"My dad brought me up to see ball, hit ball and not really worry about walks," he said.
That mindset served him well at South Effingham High School and, after being drafted by Boston in the 17th round in 2006 following a year at Middle Georgia, in the early stages of his professional career. Yet the Red Sox wanted more out of the outfielder. They fed him constant reminders about being more selective, more disciplined in the zone.
Reddick, having hit above .300 with an on-base percentage on the north side of .350 in each of his first three seasons in the Minors, was confused by their push to alter something that had worked so well. But he obliged, with help from Dave Joppie, hitting coach for Boston's Double-A Portland club who also spent 11 years as a coach in Oakland's system.
"Josh is very gifted with the ability to find the baseball with the barrel of the bat," Joppie said. "He has tremendous hand-eye coordination. That being said, at times he would get himself in trouble thinking he could hit just about any pitch that was thrown anywhere close to the zone, going after pitches he probably couldn't handle."
Portland manager Arnie Beyeler urged the outfielder to see four pitches per at-bat and to take until he saw a strike.
"I just kept forgetting about the first strike," Reddick recalled. "So he pulled me into his office and told me, 'If you keep doing that, we're going to fine you.' "
The next night, in his second at-bat, Reddick forgot again and swung at the first pitch. He got a hit, but Beyeler kept his word.
"He called me into his office again and said, 'Bring in $50 tomorrow,' " Reddick said. "After that, I learned quick."
Said Joppie: "It wasn't punishment. The goal was not for him to draw walks. It was just to get him to understand where we were trying to go with this. I assured him I was a firm believer in it, and to his credit, he was very open to it. Maybe a bit frustrated, but as time went on, he found himself being rewarded.
"I knew that if something was to happen to a Boston outfielder, Josh would be getting called up. I couldn't tell him that at the time, because we had to accomplish this feat first. And we did."
It was that 2009 season, straight from Double-A, when Reddick got his first call to the Majors. He proceeded to start a game in all three outfield spots from Aug. 1-4, hitting three doubles and a home run.
Reddick spent the next two years getting the call from Boston eight times until, finally, at the end of May last season, it was for good. He hit over .300 in his first month on the job. By season's end, he had settled on a .280 average in 87 games, to go along with seven home runs and 28 RBIs -- and 19 walks.
"The thing he had to realize was, 'There's my window,' " said A's hitting coach Chili Davis, who worked extensively with Reddick while holding that same role with Boston's Triple-A Pawtucket club last year. "It doesn't come along, not in an organization like Boston, very often for Minor League players."
Reddick's stay in Beantown was again interrupted in December, though -- by Beane, Billy Beane, the A's general manager who snatched him and two other players from the Red Sox in exchange for All-Star closer Andrew Bailey and outfielder Ryan Sweeney.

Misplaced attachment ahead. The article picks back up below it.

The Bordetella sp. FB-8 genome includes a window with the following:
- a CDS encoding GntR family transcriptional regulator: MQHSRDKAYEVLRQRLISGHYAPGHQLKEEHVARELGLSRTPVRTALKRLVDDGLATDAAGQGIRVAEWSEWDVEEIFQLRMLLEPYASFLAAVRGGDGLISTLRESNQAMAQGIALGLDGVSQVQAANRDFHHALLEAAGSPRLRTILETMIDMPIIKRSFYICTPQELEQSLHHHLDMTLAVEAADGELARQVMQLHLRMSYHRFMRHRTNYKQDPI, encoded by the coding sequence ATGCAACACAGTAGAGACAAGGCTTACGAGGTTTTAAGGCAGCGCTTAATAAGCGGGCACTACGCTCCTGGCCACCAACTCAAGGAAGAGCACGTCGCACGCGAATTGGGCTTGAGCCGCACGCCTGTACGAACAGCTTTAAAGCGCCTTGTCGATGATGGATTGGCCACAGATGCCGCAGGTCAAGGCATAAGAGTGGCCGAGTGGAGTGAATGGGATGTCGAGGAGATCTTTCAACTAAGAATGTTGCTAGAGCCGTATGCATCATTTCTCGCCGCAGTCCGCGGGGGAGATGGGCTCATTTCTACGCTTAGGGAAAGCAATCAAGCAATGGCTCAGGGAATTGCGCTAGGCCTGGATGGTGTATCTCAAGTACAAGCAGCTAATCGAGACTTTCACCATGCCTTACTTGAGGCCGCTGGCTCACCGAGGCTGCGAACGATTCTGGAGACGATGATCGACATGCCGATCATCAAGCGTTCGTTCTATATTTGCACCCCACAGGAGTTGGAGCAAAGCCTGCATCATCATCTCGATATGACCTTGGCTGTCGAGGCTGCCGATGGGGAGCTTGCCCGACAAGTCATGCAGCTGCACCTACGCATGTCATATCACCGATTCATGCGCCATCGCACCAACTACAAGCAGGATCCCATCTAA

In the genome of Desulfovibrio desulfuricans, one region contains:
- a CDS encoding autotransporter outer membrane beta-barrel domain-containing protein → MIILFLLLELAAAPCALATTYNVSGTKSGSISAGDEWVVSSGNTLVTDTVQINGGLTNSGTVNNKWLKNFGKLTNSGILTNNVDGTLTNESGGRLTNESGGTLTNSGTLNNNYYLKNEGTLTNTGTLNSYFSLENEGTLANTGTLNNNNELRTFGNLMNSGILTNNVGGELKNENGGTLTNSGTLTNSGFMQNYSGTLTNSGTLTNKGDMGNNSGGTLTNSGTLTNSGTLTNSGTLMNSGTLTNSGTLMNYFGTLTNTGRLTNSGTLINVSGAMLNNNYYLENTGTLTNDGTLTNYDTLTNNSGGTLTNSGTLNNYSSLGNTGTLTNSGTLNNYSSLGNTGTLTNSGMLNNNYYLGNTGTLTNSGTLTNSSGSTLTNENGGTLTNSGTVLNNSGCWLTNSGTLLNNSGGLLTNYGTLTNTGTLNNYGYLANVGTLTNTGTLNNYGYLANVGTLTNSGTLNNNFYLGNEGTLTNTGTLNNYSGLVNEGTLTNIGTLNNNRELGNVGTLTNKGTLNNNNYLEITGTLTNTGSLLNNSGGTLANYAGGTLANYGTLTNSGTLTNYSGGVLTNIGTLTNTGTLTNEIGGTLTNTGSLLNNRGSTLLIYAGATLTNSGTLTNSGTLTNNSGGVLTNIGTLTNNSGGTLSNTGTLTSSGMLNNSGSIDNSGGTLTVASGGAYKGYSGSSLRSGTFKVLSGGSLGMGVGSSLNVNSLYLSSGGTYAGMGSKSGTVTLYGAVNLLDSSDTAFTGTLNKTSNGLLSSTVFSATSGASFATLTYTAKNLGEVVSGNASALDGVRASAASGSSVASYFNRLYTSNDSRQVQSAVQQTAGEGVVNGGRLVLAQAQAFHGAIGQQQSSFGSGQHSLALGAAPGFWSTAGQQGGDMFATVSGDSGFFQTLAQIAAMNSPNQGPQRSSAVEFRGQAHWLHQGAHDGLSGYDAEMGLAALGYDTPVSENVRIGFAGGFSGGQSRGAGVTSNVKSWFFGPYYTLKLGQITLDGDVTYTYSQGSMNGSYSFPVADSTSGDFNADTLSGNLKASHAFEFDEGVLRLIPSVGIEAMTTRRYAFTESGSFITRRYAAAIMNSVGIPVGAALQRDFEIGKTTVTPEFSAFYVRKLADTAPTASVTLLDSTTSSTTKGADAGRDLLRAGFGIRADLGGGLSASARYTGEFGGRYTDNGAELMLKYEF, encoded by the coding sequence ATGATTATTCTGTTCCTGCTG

At the time, talk was made of how the A's essentially dealt the base-hit-friendly Sweeney for a replica in Reddick. But Reddick, whose 6-foot-2 frame carries just 180 pounds, is quickly changing minds, with a controlled swing that offers quite a bit of surprising power.
It was a late development in Reddick's game, helped along by the wood of the bat after retiring the aluminum. And while the task now comes at ease, Reddick likes to note that he didn't hit a home run in a game until he turned 17 while playing in a summer league.
"I didn't know how to react, so I ran around the bases holding my fist up," Reddick said, laughing.
Sure enough, he was hit in his next at-bat.
The origin of his power only adds to Reddick's already intriguing development process as a hitter. Now 25, he has not only secured his place as a mainstay as Oakland's right fielder, but in a new-look lineup that has the former slap hitter batting third -- a job, Davis says, always reserved for the smartest, best all-around hitter.
In Boston last year, he never hit higher than fifth.
"Knowing the A's offensive philosophy of how they develop hitters inside and out, and watching Josh get traded to the A's, who obviously value the selectivity and the on-base percentage and the slugging percentage, to see him go over there and be their No. 3 hitter, that speaks volumes about the work he's put in," Joppie said.
Davis calls him a five-tool player and doesn't want the left-handed hitter to be attached to a free-swinging tag.
"He's aggressive, let's leave it at that," he said. "Jemile Weeks and Coco Crisp, at the top of the order, are going to set the table for him. He could be the difference-maker or the rally-killer for this ballclub. And because of that, he's going to be in the spotlight. People are going to watch you, but they're going to critique you, too."
Reddick is just fine with that, even while still learning on the go.
"My approach at the plate is always changing," he said, "but it's always focused. Hitting third, it's going to depend on what Jemile and Coco do. If they see maybe a combined five or six pitches, I'm going to take at least one pitch, and if it's a ball, might take another pitch."
A younger Reddick wouldn't recognize himself these days.
"Not at all," he said, grinning.